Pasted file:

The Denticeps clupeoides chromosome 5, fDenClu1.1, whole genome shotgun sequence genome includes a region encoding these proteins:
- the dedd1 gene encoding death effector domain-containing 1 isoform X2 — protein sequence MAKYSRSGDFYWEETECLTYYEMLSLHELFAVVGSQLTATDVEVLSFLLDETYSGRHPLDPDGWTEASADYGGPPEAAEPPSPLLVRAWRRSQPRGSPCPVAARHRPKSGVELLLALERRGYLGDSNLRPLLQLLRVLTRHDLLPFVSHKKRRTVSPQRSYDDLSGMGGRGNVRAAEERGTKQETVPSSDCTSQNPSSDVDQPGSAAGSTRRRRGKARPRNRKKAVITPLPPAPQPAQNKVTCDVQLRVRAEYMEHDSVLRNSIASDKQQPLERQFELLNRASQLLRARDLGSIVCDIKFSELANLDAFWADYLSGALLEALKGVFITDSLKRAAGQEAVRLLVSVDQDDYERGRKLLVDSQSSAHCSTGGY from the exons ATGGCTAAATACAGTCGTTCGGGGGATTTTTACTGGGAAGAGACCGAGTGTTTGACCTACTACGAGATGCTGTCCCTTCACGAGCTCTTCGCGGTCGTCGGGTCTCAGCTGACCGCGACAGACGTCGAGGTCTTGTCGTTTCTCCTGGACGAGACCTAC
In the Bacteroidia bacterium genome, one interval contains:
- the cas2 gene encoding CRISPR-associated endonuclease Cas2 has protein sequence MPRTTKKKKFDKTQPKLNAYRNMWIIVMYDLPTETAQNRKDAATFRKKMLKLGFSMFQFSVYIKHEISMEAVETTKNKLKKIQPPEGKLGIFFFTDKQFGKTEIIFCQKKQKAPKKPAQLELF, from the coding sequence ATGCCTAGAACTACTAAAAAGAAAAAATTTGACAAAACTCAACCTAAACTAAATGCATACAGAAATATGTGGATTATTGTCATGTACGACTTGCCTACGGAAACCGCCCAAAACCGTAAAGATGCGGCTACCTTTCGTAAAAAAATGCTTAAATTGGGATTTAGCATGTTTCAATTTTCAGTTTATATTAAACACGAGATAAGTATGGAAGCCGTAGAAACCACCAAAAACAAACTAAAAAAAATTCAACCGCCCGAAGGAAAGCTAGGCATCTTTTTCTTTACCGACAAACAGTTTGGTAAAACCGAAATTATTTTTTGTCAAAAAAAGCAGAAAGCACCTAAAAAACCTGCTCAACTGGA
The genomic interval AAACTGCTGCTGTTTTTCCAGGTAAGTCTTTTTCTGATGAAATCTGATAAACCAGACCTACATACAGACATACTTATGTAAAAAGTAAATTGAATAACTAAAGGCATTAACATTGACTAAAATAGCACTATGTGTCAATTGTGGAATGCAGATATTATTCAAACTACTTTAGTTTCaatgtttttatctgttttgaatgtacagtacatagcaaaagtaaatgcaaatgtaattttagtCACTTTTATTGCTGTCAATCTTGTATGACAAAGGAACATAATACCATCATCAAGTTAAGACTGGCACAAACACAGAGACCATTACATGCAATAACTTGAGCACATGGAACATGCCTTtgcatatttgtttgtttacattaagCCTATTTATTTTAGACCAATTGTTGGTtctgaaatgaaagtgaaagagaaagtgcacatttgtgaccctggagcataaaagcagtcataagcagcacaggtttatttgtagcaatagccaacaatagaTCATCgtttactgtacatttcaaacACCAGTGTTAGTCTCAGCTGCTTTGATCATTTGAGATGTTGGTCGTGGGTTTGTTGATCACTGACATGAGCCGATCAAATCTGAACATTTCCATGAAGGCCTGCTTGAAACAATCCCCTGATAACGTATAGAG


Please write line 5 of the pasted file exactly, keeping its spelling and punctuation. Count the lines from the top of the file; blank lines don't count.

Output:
The genomic interval AAACTGCTGCTGTTTTTCCAGGTAAGTCTTTTTCTGATGAAATCTGATAAACCAGACCTACATACAGACATACTTATGTAAAAAGTAAATTGAATAACTAAAGGCATTAACATTGACTAAAATAGCACTATGTGTCAATTGTGGAATGCAGATATTATTCAAACTACTTTAGTTTCaatgtttttatctgttttgaatgtacagtacatagcaaaagtaaatgcaaatgtaattttagtCACTTTTATTGCTGTCAATCTTGTATGACAAAGGAACATAATACCATCATCAAGTTAAGACTGGCACAAACACAGAGACCATTACATGCAATAACTTGAGCACATGGAACATGCCTTtgcatatttgtttgtttacattaagCCTATTTATTTTAGACCAATTGTTGGTtctgaaatgaaagtgaaagagaaagtgcacatttgtgaccctggagcataaaagcagtcataagcagcacaggtttatttgtagcaatagccaacaatagaTCATCgtttactgtacatttcaaacACCAGTGTTAGTCTCAGCTGCTTTGATCATTTGAGATGTTGGTCGTGGGTTTGTTGATCACTGACATGAGCCGATCAAATCTGAACATTTCCATGAAGGCCTGCTTGAAACAATCCCCTGATAACGTATAGAG